His blog should not be linked here. I can find hundreds of other blog entries on this subject. Why should this beautiful Adam Moro entry be linked, instead of them? He calls kiting a "scam" in his page, and domain kiting is not scamming anyone. --65.245.103.194 01:06, 24 July 2006 (UTC)

No opinion as to to whether he or his site or notable at this time, but it is is a scam. — Arthur Rubin | (talk) 13:23, 24 July 2006 (UTC)
How is domain kiting a scam? Who is it scamming? Perhaps you should look up the definition of scam in the dictionary. Maybe domain kiting is gaming the system, but it is not a scam. 63.139.14.67 11:27, 4 August 2006 (UTC)
I have long since argued above that Moro is indeed a superstar. They didn't listen. Haakon 17:27, 29 July 2006 (UTC)

Adam Moro taught me everything I know about SEO.Darth seo 18:59, 28 November 2006 (UTC)

An encyclopedia cites valid sources but who is to say that Adam Moro isn’t another valid source. Regardless if it is Adam Moro’s POV or Parsons POV, it is a POV from someone and referencing a blog post shouldn’t be based on whom the owner of the blog is. I work with Adam and I know that he does his research and writes authentic and valuable content. I for one will add my approval based on what I said above. Jfj3rd 19:13, 28 November 2006 (UTC) JFJ3RD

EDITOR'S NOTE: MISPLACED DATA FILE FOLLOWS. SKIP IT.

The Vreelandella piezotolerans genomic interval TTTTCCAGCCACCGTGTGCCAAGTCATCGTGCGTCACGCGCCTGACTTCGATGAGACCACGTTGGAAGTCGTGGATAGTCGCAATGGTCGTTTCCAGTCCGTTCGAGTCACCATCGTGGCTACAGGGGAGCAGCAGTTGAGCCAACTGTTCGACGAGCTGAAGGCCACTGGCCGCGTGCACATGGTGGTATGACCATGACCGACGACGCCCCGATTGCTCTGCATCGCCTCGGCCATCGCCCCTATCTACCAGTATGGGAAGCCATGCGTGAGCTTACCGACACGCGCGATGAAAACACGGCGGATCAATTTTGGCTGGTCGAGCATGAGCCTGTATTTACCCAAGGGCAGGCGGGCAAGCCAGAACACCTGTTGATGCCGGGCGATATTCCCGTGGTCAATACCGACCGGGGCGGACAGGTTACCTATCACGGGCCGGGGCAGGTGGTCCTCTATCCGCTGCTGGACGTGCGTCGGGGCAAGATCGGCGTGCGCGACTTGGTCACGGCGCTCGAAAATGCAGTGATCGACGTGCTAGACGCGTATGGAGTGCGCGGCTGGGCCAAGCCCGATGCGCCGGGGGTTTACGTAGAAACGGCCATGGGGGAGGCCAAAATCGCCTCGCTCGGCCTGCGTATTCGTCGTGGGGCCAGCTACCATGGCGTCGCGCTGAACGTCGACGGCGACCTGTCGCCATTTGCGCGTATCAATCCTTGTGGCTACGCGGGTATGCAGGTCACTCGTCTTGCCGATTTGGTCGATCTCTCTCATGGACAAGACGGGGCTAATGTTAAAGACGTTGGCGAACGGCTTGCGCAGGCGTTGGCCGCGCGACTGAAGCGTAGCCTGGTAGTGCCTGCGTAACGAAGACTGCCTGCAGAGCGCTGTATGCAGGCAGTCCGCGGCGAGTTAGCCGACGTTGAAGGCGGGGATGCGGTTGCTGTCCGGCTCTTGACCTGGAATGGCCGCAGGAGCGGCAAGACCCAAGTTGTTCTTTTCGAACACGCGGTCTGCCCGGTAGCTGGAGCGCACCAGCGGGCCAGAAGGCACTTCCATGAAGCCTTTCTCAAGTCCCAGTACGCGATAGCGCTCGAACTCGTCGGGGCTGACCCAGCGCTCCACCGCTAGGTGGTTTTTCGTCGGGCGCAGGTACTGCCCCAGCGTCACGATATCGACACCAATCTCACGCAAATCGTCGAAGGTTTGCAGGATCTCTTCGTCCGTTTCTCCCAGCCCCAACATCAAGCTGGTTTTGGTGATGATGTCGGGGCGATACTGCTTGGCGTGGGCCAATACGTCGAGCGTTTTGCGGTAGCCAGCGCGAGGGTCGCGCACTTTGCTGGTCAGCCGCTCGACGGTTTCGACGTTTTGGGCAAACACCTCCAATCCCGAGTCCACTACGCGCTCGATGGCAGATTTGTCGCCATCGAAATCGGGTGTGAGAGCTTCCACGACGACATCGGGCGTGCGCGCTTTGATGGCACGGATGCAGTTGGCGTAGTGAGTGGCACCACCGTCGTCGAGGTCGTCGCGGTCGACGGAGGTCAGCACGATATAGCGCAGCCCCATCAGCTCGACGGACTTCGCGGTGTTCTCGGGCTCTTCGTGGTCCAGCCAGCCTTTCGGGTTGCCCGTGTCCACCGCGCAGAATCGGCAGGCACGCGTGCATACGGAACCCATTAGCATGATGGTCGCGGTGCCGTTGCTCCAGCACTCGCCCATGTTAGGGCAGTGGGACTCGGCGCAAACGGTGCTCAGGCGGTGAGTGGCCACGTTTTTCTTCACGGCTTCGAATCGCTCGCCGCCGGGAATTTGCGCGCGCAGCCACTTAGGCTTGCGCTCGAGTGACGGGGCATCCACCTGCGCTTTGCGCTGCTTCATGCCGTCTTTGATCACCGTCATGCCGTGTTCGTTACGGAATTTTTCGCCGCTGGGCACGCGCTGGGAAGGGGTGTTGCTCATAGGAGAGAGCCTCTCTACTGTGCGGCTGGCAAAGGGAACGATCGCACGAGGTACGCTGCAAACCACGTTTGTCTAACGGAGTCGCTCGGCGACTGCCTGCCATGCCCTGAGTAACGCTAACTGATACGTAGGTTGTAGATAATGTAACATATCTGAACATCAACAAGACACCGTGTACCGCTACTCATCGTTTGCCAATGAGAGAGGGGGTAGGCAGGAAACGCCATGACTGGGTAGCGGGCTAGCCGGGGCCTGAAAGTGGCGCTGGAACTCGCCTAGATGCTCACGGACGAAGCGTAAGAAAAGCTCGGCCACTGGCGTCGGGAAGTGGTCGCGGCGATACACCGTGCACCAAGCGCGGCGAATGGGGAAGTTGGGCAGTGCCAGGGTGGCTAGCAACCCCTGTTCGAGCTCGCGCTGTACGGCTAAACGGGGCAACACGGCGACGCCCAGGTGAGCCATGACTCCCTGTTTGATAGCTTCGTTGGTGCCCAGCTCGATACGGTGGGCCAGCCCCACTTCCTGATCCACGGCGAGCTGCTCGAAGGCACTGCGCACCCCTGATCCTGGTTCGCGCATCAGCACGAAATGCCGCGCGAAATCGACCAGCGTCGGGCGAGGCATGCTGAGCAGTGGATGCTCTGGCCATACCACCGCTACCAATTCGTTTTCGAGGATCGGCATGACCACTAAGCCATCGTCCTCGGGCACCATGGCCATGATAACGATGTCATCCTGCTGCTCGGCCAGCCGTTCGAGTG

Domain Kiting is not the same as Domain Tasting/Testing[edit]

Bob Parson's calls it Domain Kiting when the domains are deleted within the grace period and then re-registered in order to keep them active "without" paying for them (which is not quite correct, since the registrar does need to float the money for the registration at the registry). I have not yet been able to find any evidence that this takes place.

In "Domain Testing" or "Tasting" as some call it (Verisign calls it "add/delete storms") the domains are tested for traffic within the grace period, the ones without traffic are deleted and the ones with traffic are kept (and paid for).

I agree with this. I too have not been able to find any evidence that this takes place, and Parson's "Domain Kiting" is definitely different from Traffic Testing/Catch or Release. 63.139.14.67 11:34, 4 August 2006 (UTC)

Proposed merge / split[edit]